Oracle has pushed out MySQL 5.6, a development milestone release of the open-source database management system.
MySQL, the development of which has been stewarded by Oracle since its takeover of Sun, has been tweaked for larger datasets that need to be accessed faster. As a development milestone release, the new version contains the latest features and fixes for the software, but has not been fully validated for production environments.
Oracle continues to innovate and enhance the MySQL database, delivering a higher-performing, more scalable, reliable and easier-to-use MySQL.– Tomas Ulin, Oracle
"With this first MySQL 5.6 development milestone release, we are offering early access to new stable features for testing," said Tomas Ulin, Oracle's MySQL vice president of engineering, in a statement. "Oracle continues to innovate and enhance the MySQL database, delivering a higher-performing, more scalable, reliable and easier-to-use MySQL."
MySQL is an alternative to Microsoft SQL Server, and its code is available under the terms of the GNU General Public Licence. MySQL 5.6 builds on version 5.5, which appeared as a release candidate in September.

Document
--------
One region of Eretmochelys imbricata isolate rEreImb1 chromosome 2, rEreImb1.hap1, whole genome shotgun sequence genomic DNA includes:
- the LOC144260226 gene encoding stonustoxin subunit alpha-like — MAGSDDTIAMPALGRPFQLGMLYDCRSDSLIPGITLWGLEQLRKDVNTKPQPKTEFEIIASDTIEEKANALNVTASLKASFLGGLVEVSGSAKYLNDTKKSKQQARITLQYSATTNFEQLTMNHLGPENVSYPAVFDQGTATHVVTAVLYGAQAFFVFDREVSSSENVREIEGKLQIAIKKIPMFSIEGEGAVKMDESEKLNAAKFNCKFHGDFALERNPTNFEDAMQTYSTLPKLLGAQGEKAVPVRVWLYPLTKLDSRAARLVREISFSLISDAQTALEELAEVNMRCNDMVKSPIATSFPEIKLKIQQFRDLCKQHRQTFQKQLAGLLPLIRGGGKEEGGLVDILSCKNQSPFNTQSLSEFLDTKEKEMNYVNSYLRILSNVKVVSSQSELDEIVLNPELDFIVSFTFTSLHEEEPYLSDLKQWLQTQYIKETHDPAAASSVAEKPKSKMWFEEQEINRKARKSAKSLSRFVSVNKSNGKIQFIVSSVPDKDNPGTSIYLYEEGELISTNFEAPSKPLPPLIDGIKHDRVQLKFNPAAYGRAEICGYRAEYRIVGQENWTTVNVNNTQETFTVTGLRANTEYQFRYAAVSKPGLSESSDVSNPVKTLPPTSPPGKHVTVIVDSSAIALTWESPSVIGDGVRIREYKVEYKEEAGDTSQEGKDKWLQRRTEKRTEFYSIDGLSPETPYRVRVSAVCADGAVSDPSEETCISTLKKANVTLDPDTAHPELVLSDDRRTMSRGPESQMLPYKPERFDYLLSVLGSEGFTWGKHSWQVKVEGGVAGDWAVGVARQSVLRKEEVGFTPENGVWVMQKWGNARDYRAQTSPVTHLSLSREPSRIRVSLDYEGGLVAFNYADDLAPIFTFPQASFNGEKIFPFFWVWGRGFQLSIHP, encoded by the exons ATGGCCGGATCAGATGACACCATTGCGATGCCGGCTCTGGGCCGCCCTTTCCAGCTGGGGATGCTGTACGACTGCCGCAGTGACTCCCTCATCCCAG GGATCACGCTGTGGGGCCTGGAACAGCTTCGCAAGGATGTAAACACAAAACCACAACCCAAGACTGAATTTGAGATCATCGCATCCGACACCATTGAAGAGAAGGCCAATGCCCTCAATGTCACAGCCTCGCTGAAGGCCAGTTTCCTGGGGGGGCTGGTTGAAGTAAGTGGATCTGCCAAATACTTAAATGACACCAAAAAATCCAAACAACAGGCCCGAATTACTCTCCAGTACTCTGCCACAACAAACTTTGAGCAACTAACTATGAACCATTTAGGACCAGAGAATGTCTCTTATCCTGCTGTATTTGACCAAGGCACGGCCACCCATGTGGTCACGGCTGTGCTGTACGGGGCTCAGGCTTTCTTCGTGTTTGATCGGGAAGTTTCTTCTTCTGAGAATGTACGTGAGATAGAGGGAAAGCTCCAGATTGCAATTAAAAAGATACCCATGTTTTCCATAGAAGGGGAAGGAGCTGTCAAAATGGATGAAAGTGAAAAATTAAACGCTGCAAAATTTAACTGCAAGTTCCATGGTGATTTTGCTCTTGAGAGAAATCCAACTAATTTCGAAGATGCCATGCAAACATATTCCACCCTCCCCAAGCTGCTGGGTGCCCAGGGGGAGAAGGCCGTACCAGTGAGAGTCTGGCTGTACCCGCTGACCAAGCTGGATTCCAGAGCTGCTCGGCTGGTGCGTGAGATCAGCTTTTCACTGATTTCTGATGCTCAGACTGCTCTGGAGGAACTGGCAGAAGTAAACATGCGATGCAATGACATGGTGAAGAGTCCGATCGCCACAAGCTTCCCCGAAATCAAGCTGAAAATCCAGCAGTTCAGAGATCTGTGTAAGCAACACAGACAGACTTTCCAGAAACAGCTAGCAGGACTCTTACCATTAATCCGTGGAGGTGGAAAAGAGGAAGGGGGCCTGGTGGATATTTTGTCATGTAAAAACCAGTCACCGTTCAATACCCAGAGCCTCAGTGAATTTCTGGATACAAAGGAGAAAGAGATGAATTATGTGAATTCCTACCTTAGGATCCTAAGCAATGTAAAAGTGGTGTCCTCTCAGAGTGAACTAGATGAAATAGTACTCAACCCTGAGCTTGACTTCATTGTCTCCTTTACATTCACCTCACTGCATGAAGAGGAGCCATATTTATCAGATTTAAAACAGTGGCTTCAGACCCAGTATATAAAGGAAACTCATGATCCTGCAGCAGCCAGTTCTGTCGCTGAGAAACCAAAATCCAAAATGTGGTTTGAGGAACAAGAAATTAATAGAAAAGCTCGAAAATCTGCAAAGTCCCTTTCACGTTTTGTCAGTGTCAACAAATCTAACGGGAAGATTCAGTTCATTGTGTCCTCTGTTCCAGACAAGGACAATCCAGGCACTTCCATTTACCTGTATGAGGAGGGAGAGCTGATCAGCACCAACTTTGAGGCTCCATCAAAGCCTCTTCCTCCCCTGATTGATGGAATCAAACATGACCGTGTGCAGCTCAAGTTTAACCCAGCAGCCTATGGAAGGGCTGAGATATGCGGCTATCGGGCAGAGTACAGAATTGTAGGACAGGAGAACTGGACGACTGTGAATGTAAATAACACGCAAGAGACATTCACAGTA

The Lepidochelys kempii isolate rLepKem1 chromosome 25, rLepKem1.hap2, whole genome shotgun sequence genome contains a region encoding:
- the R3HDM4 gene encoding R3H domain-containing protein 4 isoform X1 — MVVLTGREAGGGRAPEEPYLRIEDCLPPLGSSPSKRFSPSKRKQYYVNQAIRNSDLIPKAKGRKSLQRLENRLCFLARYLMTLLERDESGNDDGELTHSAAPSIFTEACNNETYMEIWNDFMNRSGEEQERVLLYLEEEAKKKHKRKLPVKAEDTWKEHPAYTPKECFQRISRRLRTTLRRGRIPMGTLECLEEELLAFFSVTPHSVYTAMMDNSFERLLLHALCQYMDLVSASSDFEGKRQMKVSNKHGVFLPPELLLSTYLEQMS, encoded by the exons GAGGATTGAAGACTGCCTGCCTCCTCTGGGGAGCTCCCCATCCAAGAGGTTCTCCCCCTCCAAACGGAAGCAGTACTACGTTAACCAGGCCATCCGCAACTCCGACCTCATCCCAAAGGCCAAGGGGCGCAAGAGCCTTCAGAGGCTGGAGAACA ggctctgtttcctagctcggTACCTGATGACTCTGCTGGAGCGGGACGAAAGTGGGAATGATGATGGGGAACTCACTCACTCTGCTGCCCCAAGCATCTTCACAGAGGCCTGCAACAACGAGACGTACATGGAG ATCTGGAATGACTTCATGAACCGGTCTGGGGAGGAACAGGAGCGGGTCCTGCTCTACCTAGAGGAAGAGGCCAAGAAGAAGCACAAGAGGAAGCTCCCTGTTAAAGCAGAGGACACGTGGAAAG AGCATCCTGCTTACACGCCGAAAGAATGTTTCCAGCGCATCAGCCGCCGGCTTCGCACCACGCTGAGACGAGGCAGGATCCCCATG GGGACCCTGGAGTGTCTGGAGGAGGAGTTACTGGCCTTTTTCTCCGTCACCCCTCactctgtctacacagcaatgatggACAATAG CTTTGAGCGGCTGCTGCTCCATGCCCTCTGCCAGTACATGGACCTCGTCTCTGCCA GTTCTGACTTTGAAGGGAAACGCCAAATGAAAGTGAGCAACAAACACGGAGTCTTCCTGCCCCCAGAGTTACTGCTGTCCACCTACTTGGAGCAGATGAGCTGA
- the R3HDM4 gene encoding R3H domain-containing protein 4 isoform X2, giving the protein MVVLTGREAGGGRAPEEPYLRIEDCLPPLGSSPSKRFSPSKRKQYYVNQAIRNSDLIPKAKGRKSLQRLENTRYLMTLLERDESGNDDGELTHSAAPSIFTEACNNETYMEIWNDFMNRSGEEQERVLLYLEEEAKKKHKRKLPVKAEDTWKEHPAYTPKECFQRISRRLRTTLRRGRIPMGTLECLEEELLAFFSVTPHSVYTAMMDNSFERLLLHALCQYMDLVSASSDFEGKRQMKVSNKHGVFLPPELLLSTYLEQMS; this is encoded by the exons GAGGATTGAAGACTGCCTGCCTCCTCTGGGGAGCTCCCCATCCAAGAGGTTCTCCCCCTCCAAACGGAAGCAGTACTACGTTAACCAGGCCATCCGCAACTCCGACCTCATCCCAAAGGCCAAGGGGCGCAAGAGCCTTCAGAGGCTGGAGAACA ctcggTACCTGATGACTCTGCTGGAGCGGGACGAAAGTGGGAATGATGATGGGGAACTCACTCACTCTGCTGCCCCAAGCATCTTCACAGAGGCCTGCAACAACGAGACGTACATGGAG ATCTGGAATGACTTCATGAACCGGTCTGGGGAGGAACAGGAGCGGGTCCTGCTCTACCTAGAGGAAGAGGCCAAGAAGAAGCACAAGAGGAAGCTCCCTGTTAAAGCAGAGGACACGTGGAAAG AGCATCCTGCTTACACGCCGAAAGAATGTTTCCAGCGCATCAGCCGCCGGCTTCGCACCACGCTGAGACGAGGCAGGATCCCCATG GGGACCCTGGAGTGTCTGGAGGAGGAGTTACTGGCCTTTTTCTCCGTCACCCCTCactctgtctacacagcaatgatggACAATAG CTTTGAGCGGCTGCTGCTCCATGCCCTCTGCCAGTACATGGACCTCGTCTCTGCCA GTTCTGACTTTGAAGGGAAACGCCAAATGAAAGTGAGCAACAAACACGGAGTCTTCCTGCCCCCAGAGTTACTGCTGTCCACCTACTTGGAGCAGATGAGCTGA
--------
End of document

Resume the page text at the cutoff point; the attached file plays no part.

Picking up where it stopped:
Oracle has tweaked the database management software for higher performance by reducing the number of input and output (I/O) operations on the main table wherever possible.
Partitioned tables have gained further features to allow MySQL users to slice a big data set into distinct tables and run different types of statement on the tables, the company said.
Additionally, there are minor improvements intended to reduce overall I/O calls to the basic data table and between the server and storage engine. Replication has been improved as well, to cut down on data wastage.
There is also an experimental feature that gives access to MySQL's core storage from NoSQL databases, which are typically non-relational databases. The feature allows MySQL-stored InnodDB data to be accessed using NoSQL techniques via Memcached, which is a type of server-side storage.
In March, a community-generated fork of MySQL 6.0 named Drizzle was released. Drizzle7 can migrate data out of MySQL and serve as a replacement for the Oracle-administered system, according to the open-source project behind the tool. It has been designed for massively parallel web applications.
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